How did you first get involved with the Bishop James Theodore Holly Chapter of the Union of Black Episcopalians?
I was working in the partnership office, and we were putting together the resolutions for diocesan convention and I heard that Wayne Blassingame [former chapter president] and the group had wanted to come up with a resolution, and so I just sort of put myself into the process because I really wanted to be able to help with that. They wanted to increase visibility for the group and they wanted a seat at the table, to come to convention as UBE – those were the two main issues. And so I got involved in that way, and then I started to come to meetings. [Editor’s note: That resolution, “The Visibility of the Union of Black Episcopalians,” was passed unanimously by both diocesan conventions in 2020.]
How did you come to take on this leadership role as president?
Wayne, who had been the [UBE] president for a very long time, asked me to be the president, and how he hooked me was because long ago I was working as an adjunct at Buffalo State, and there’s this idea about connecting with young adults on a college campus. And I thought, “maybe I can get back onto the campus as this, as UBE.” So I thought it was a little crazy, but I said yes because I thought I could do some of these things I wanted to do and also help them keep the spirit alive.
What’s going on with UBE these days?
We are now trying to have one event per month, and are looping in as many different church communities or non-profits as we can. Each time I do something, I try to do it as a collaboration with other groups. The biggest thing we’ve done is the “Challenging Conversations” in April.
Challenging Conversations created a space for white people of faith who are fighting for racial and economic justice and included a keynote address by Cláudio Carvalhaes of Union Theological Seminary and a panel discussion with leaders from the Episcopal Church and other ecumenical partners. The program was co-sponsored by the New York State Council of Churches, Western New York Peace Center, Interfaith Peace Network, Anti-Racism Team of St. Joseph’s University, Justice Ministry Team, UU Church of Buffalo, and the Buffalo Quaker Meeting.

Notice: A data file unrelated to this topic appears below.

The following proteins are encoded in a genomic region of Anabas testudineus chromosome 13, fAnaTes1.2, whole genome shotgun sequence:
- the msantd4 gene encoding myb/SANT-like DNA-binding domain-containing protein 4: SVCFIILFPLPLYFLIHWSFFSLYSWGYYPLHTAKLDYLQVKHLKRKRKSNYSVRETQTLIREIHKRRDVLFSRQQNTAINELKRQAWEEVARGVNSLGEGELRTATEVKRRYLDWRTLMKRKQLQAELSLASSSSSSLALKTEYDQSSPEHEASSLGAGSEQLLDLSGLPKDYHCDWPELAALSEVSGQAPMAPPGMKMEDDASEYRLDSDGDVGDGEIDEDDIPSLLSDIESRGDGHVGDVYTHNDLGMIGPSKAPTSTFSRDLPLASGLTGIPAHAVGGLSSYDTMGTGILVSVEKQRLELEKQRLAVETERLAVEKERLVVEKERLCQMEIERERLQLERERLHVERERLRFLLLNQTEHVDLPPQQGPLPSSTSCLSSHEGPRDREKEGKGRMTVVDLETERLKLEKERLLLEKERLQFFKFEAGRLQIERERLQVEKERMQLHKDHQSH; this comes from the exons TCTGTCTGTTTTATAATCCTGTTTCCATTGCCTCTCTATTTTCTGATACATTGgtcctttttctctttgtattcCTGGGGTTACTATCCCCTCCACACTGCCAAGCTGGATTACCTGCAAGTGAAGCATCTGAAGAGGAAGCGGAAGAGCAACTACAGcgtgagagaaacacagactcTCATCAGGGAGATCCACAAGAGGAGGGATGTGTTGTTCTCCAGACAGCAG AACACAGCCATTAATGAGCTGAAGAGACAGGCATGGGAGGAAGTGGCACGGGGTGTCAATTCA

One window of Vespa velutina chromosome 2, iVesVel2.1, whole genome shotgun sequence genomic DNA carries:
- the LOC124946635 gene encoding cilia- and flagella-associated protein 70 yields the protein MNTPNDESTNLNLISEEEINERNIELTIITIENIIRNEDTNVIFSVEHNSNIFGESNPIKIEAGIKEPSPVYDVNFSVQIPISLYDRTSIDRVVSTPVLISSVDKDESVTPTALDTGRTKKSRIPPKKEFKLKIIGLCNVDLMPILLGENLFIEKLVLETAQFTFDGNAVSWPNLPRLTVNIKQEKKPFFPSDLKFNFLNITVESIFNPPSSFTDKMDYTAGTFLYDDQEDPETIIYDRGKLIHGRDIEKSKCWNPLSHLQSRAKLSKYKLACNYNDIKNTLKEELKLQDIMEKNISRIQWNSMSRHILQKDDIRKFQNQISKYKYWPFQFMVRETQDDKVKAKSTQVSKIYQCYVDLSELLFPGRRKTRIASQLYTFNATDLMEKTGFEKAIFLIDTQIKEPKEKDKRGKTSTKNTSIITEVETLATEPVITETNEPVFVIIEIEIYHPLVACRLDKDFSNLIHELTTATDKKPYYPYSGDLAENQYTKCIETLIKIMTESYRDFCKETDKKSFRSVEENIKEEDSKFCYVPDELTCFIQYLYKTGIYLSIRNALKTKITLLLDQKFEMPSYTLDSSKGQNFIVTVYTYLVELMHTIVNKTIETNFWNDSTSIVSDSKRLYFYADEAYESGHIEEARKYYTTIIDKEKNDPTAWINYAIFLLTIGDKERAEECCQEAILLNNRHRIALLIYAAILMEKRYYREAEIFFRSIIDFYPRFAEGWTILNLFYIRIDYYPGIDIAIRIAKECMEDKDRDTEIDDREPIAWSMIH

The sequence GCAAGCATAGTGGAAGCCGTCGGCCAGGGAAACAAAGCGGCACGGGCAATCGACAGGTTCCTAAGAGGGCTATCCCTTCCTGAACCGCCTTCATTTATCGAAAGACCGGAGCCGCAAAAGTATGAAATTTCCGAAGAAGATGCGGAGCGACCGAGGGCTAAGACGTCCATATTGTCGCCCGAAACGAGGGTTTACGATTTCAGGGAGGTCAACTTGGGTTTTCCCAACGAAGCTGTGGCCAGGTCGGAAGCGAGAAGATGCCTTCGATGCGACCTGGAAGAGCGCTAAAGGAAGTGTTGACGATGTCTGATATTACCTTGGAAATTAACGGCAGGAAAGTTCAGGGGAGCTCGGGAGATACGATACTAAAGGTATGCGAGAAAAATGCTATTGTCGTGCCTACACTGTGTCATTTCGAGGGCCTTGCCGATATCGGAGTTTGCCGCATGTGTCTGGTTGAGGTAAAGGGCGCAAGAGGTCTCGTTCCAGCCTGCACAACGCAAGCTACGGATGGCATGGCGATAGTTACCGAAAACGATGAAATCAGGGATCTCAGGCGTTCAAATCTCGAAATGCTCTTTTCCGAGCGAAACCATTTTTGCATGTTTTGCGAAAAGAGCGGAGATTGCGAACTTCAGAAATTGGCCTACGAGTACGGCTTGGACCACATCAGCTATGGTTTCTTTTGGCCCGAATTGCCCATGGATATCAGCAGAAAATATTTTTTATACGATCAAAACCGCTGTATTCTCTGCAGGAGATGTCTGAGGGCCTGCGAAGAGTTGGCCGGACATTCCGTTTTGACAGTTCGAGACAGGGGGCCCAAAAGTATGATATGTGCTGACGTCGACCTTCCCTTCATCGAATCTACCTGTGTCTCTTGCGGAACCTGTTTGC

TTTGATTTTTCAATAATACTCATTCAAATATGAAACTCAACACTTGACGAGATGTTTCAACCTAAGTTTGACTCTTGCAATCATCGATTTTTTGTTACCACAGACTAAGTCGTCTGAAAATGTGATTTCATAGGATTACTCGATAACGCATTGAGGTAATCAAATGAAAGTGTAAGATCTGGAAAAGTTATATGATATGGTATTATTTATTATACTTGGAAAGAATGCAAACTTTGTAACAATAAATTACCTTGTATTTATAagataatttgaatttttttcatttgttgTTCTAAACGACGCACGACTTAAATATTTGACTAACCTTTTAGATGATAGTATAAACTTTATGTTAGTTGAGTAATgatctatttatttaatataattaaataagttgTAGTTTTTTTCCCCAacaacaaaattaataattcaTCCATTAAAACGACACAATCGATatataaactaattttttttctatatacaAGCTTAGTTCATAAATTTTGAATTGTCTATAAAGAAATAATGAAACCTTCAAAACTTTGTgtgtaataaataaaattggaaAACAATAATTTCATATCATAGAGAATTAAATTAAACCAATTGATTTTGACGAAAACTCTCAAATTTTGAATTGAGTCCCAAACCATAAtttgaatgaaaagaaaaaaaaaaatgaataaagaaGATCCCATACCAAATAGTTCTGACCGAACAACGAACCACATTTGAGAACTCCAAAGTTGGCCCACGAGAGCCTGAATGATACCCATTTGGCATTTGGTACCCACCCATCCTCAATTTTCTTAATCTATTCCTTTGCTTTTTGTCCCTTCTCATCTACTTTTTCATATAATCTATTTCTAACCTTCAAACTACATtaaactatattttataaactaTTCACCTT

One woman [in UBE], Josie Robbins, is a parishioner at St Philip’s in her 90s. I thought, “I need to get her story.” And it made me think all of our churches probably have someone in their 90s who has a story we could exchange. So storytelling or story sharing is going to be a big part of where we go next. That’s what I’m really excited about.
I’m also still interested in going onto campuses. Everywhere I go I ask people if they have connections so we can get onto the SUNY campuses with our ministry.
How can people get involved and support UBE’s ministry?
A congregation can join UBE, and that’s saying “we support what you do both financially and spiritually.” To me, that’s what that means.
As an individual joining, you’re rolling up your sleeves—you’re joining in to do the work, to do service projects, and to help come up with ideas of things to do. According to the by-laws you don’t have to come to meetings, but what I’m trying to do is make it so you’ll want to come to meetings, to make it exciting, you get to meet people you might not have gotten to meet. I know some churches have their own social justice ministries forming, but if your church doesn’t have that, we could be a way to get involved. It could be a good match.